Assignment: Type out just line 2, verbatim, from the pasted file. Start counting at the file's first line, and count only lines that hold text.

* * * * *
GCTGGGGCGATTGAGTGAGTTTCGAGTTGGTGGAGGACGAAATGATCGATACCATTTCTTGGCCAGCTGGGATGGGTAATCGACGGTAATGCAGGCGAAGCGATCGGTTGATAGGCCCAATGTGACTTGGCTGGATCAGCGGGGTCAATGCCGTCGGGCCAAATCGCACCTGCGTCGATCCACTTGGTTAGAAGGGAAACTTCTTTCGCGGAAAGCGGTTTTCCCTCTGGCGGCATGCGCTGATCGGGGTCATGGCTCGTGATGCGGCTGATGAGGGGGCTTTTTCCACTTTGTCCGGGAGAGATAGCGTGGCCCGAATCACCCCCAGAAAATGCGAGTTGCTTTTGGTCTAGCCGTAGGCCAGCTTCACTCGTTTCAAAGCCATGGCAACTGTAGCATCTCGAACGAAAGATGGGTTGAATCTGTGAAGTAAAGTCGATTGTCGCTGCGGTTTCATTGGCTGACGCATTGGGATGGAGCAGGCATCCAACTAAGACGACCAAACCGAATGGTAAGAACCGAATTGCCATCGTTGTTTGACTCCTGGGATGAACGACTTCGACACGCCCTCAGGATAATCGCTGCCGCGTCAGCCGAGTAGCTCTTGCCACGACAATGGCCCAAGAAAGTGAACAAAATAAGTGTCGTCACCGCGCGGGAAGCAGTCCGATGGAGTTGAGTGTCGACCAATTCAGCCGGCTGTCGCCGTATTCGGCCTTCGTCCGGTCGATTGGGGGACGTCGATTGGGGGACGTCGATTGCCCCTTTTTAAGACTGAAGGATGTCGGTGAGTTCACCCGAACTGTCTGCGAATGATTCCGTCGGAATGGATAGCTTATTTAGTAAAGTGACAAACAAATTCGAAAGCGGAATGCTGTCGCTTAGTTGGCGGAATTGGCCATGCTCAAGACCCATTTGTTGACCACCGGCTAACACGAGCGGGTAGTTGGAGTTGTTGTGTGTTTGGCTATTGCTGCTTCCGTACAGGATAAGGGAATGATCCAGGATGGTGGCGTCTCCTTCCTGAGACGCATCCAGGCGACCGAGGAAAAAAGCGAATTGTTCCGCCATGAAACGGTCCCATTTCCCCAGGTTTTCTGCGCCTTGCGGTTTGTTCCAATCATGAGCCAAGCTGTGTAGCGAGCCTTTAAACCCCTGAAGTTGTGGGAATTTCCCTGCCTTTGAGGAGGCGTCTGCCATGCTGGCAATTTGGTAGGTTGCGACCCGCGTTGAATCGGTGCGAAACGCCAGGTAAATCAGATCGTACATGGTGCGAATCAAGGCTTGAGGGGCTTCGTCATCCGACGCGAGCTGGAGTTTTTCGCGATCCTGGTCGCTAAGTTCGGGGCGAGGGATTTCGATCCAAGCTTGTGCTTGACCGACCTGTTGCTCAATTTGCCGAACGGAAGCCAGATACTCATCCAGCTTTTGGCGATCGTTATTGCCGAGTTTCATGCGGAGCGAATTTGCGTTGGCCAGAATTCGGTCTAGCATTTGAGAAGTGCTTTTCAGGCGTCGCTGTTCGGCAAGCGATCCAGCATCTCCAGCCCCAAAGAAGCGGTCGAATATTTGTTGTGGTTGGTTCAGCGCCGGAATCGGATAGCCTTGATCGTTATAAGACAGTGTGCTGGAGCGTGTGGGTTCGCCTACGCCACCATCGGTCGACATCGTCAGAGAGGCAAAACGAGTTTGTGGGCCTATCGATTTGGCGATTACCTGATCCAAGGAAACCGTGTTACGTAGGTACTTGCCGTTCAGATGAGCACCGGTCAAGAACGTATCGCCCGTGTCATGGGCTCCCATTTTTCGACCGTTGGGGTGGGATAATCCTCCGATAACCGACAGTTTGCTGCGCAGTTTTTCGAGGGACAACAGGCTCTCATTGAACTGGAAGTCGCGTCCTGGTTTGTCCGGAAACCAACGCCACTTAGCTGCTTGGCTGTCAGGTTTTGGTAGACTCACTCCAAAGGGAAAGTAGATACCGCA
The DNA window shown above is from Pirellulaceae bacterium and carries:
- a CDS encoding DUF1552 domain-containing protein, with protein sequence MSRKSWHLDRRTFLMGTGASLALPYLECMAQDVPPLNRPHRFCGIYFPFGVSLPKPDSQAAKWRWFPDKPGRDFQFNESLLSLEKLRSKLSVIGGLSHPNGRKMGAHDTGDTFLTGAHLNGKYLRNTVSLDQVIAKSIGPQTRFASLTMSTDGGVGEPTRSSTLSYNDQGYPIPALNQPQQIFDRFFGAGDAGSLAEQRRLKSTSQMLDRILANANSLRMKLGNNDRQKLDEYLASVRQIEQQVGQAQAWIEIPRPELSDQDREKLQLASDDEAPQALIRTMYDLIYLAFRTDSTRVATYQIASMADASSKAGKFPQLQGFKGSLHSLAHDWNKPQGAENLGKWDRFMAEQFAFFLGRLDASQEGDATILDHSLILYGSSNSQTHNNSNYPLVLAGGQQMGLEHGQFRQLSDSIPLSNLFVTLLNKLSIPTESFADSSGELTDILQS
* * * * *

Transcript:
The DNA window shown above is from Pirellulaceae bacterium and carries: